This past week I drove down to Vancouver, BC for a meeting. It’s an approximately eight to nine hour drive – sixteen to eighteen return trip. Thankfully the roads were great. Here are three stories regarding social media that I heard on the radio as I drove.
The first story was about an Australian man who found a camera washed up on a beach in Queensland – Australia’s east coast. Surprisingly the memory stick in the camera was still intact. This fellow was able to take a look at the photos and then took it upon himself to try and track down the camera owners. He studied the pictures for any clues; a bunch of the pictures had snow and beer in English. Through online research he started to narrow the camera owners down to most likely Canadian. There were also pictures of the Eiffel Tower – so he started to think maybe French Canadian.
Using Facebook, this guy started a page, posted pictures to that page asking if anyone recognized these folks. He then started targeting French Canadian folks – he explains how he made sixty new French Canadian “friends”. Eventually, his Facebook campaign worked and someone recognized the photos got word to the camera owners and the camera and its owners were reunited.
The most impressive part of this whole event – it took less than six weeks.
The second story I heard surrounded the devastation in Haiti. Again, Facebook has been employed for people to post pictures of missing loved ones and to communicate out to loved ones that they are alive. Some of the stories of the effectiveness of this are remarkable.
The third story was one that was initially quite depressing. CBC Radio was interviewing a 40-year expert on disaster response. He basically said – every time there’s a disaster (Pakistan earthquake, Southeast Asia tsunami, Hurricane Katrina, etc.) the response and coordination is terrible. This was on the heels of stories of planes circling the Port-au-Prince airport for multiple hours because there was no space to land, or park once landed. There were also various stories of aid agencies and various countries disaster response teams stepping on each others’ toes.
And yet, once I was able to get online I was able to find pretty incredible examples of the Internet, mobile phones, and social media working wonders for raising money and serving as communication platforms to get word out. For example, with as simple as a text message to the Red Cross people can donate $10 a text.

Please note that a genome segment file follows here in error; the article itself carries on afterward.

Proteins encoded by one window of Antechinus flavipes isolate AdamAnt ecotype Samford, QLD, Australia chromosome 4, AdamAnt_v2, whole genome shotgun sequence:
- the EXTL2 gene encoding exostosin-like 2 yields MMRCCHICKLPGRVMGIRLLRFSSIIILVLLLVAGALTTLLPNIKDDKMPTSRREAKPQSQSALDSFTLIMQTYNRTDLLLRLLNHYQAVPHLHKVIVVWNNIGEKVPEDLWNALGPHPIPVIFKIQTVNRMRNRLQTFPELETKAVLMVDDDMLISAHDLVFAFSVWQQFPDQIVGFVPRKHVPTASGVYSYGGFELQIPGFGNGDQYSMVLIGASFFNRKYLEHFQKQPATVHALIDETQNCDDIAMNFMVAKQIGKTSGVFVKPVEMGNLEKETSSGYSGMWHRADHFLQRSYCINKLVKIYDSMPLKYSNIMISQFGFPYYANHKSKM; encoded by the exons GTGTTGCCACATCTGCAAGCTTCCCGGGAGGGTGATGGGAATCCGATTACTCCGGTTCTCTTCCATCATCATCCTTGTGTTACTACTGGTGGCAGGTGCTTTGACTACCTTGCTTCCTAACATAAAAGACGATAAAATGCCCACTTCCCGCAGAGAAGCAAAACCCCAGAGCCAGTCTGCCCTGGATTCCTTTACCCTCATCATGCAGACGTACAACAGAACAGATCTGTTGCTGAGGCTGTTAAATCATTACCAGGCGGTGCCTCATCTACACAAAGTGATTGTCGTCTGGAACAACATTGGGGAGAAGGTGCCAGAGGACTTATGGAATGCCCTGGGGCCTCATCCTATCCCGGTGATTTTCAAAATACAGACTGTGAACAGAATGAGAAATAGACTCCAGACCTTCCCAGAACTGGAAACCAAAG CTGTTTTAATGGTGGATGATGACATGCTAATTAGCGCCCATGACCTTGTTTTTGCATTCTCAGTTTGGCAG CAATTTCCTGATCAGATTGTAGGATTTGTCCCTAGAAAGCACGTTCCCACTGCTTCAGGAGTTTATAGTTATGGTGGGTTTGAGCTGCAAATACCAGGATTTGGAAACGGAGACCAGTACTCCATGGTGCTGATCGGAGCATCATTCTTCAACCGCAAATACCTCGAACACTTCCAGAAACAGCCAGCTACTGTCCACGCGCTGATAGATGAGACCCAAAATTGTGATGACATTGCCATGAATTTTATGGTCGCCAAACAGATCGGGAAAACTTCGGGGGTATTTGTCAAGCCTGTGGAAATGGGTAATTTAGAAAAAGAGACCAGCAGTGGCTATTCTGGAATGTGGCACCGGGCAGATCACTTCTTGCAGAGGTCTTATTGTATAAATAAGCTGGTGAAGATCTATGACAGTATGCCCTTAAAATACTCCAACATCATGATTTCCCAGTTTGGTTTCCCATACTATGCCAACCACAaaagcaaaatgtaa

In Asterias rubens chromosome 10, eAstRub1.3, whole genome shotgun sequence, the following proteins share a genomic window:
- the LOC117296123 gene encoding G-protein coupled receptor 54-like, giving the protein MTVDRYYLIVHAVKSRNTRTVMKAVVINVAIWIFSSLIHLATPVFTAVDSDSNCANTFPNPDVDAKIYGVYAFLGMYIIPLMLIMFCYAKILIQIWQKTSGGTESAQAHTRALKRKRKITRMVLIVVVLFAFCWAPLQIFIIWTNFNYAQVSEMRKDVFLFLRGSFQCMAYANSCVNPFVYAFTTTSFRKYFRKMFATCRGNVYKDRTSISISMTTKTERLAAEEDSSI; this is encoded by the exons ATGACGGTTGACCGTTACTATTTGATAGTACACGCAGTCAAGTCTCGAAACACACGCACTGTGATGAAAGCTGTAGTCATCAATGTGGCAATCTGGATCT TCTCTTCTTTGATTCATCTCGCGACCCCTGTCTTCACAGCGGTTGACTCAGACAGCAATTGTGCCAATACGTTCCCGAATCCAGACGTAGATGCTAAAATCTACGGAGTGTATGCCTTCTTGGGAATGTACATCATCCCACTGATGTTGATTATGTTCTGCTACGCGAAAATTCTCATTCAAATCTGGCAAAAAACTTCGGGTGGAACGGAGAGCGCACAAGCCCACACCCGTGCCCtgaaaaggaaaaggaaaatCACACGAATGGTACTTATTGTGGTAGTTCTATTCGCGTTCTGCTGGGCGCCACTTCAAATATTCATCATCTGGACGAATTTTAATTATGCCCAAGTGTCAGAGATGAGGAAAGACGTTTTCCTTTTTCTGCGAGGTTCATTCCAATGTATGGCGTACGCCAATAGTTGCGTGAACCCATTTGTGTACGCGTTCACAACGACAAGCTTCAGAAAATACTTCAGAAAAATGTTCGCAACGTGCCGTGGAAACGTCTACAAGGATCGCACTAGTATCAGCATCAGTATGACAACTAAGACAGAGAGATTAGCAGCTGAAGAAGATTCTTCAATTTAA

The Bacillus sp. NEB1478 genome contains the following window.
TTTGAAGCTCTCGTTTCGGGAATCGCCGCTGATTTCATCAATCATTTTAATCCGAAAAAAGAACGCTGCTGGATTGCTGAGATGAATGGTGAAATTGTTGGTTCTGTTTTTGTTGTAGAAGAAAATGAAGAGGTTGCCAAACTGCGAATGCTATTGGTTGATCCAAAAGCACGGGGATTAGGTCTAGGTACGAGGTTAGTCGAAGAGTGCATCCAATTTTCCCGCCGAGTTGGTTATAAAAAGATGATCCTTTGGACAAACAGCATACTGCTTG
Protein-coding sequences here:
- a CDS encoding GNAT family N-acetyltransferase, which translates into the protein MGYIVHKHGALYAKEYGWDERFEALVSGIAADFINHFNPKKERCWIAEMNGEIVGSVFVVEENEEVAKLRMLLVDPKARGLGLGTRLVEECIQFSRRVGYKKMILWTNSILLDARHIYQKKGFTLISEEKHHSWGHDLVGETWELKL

I also found this non-profit company Ushahidi. As the folks at this company explain:
The Ushahidi Engine is a platform that allows anyone to gather distributed data via SMS, email or web and visualize it on a map or timeline. Our goal is to create the simplest way of aggregating information from the public for use in crisis response.
Check the website – this open source software is used in a variety of diverse circumstances – to mapping wildlife interactions in Africa, to crime in Atlanta, to the violence in Kenya, to now mapping situations in Haiti. Pretty impressive.
As one digs deeper into these social media mediums there are all sorts of examples of the changing field of crowdsourcing, building ‘tribes’, building followers and so on. Obama utilized the technology brilliantly in his presidential campaign. There’s the eBird example I posted yesterday. And in other work, I am seeing various technology companies with proprietary software or tools starting to lose market share to open source solutions that are often built by the masses as opposed to source code deeply protected and buried deep in some concrete vault (e.g. Windows).
In the salmon world, and especially the Pacific salmon world, the range of these fish is growing smaller in the sense of people. There are now various cross-ocean initiatives – for example, Portland, Oregon based Wild Salmon Center is doing work on the Kamchatka peninsula of Russia and connecting people around the Pacific Rim with things such as The Atlas of Pacific Salmon.
What’s going to happen when social media tools are fully employed?
My own humble opinion is that the ‘business’ of how we look after salmon will certainly be pulled from the clutches of the many bureaucratically buried scientists and fish ‘managers’ and returned somewhat to the masses of people who’s lives are everything salmon…
Famous scientist Carl Sagan suggested:
We’ve arranged a global civilization in which most crucial elements […] profoundly depend on science and technology. We have also arranged things so that almost no one understands science and technology. This is a prescription for disaster.